Lastly is the issue of habituation. The precipitating reason for FDB might resolve, but a habit may be formed that becomes a self-comforting behaviour, rather like chew­ing one’s fingernails.
You said medications and topical sprays have not helped. This is logical, since such things often don’t address the reason why the behaviour exists. For instance, no amount of topical sprays will help if the family dog is terrorizing a bird. Additionally, there is no magic pill that will fix everything, despite the pharmaceutical ads on TV.

You mentioned that your bird’s behav­iour changed dramatically when he was collared, and he no longer talks and plays like before. This isn’t surprising when you consider he is like a small child wearing a straitjacket. I dislike using collars with FDB and, in 20 years of working with avian veterinarians, I have rarely found them effective. After all, if a bird damages feathers due to stress caused by a medical, metabolic, manage­ment or psychological problem, it makes no sense that stressing it with a collar will help matters.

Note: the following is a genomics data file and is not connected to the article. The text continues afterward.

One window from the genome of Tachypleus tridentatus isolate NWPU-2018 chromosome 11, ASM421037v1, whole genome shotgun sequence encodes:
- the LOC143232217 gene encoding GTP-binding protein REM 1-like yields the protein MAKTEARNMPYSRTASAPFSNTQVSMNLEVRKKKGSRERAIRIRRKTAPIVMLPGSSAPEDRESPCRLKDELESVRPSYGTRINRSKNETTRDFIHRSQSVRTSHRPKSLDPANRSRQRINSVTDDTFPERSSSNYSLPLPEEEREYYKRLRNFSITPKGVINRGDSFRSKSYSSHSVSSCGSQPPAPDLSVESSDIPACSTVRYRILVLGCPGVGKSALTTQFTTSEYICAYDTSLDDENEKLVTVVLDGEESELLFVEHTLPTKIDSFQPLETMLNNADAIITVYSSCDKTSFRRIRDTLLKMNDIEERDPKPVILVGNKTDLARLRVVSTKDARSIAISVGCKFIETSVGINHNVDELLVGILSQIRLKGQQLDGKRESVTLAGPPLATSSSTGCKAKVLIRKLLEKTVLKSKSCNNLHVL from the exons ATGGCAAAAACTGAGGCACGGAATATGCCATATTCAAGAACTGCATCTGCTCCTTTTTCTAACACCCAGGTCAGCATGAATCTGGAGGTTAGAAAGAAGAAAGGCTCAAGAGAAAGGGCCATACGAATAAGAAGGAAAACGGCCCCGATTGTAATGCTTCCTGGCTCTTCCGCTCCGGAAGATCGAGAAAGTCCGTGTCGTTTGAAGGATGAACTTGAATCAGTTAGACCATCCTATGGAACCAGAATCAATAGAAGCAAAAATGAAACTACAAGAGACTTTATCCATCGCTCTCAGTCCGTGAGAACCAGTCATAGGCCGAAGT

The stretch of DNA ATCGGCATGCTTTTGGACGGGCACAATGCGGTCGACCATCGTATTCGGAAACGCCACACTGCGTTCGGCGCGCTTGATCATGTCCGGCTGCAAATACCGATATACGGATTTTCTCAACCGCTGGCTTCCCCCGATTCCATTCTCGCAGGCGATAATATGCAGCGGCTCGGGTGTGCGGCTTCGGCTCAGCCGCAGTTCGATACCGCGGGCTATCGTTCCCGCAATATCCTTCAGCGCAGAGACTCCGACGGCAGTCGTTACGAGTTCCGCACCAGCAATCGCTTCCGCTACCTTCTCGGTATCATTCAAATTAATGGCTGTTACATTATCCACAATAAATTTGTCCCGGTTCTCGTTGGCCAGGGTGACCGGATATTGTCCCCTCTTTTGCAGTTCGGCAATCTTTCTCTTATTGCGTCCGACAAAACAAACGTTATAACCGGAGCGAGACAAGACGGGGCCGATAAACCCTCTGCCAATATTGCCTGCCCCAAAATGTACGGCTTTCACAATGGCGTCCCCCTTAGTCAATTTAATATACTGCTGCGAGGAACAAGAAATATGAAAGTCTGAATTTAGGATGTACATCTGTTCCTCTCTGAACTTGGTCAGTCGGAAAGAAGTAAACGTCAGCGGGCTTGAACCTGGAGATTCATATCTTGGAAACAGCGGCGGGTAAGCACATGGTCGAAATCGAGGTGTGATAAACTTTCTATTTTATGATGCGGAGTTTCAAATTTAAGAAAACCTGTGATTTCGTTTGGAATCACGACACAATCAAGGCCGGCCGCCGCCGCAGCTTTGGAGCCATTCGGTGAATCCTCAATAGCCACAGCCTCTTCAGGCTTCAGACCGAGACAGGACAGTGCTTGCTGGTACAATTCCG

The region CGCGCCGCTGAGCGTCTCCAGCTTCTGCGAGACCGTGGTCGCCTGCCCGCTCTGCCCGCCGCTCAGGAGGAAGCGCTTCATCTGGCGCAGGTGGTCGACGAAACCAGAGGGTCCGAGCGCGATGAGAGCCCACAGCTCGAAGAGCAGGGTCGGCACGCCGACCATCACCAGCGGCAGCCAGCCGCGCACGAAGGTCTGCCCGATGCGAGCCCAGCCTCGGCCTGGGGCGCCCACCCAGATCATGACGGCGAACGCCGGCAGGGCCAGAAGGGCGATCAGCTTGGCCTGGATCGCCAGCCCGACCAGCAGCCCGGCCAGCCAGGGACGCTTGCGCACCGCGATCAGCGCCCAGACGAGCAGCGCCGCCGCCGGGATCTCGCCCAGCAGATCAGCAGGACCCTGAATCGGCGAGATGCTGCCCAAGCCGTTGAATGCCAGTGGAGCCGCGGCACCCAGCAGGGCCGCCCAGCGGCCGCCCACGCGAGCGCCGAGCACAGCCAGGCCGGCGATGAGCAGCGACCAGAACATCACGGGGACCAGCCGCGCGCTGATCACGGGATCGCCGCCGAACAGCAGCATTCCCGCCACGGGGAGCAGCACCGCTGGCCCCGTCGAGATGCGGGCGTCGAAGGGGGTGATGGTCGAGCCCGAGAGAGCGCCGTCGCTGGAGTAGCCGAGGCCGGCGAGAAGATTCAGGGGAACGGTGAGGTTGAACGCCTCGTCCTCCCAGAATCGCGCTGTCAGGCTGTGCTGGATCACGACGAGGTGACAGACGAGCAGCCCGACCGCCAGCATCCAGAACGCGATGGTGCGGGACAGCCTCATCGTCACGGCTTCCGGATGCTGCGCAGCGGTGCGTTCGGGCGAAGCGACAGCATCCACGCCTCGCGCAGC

My next column addresses the psy­chological stressors associated with feather destructive behaviour; stay tuned!

Parrot Plucking/Hacking At Themselves
30th August 2014
By jenny
Few years ago i was stung very badly by a parrot vet - my little parrot had attacked herself - plucking away ... completely sudden - no build-up to this.. The vet took tests and said all ok - must be behavioural problems... after £500 then more bills and no progress in desperation i turned to another vet on line to be updated it was a classical calcium vitamin deficiency - as soon as i bought the calcium - problem resolves - I'm not saying it might be other factors mentioned - but that was our solution.
Feather Plucking
17th March 2014
By graham
Could anyone please give me any information on how much aloe vera juice to put in 1 litre of distilled water to mist. spray my african grey. any help would be appreciated
Feather Plucking
17th March 2014
By graham
i have just read Chablis article dated 17-11-2011 and i wondered how much aloe vera juice was added to the distilled water i.e how much juice to 1 litre of water. Help from anybody on this subject would be much appreciated.
29th May 2013
By Anonymous
my blue fronted amazon started plucking 2 weeks ago he has done this before but not as bad he attacks his wings just wondered if you had any advice
Jardines (Cont)
15th April 2013
By Lucy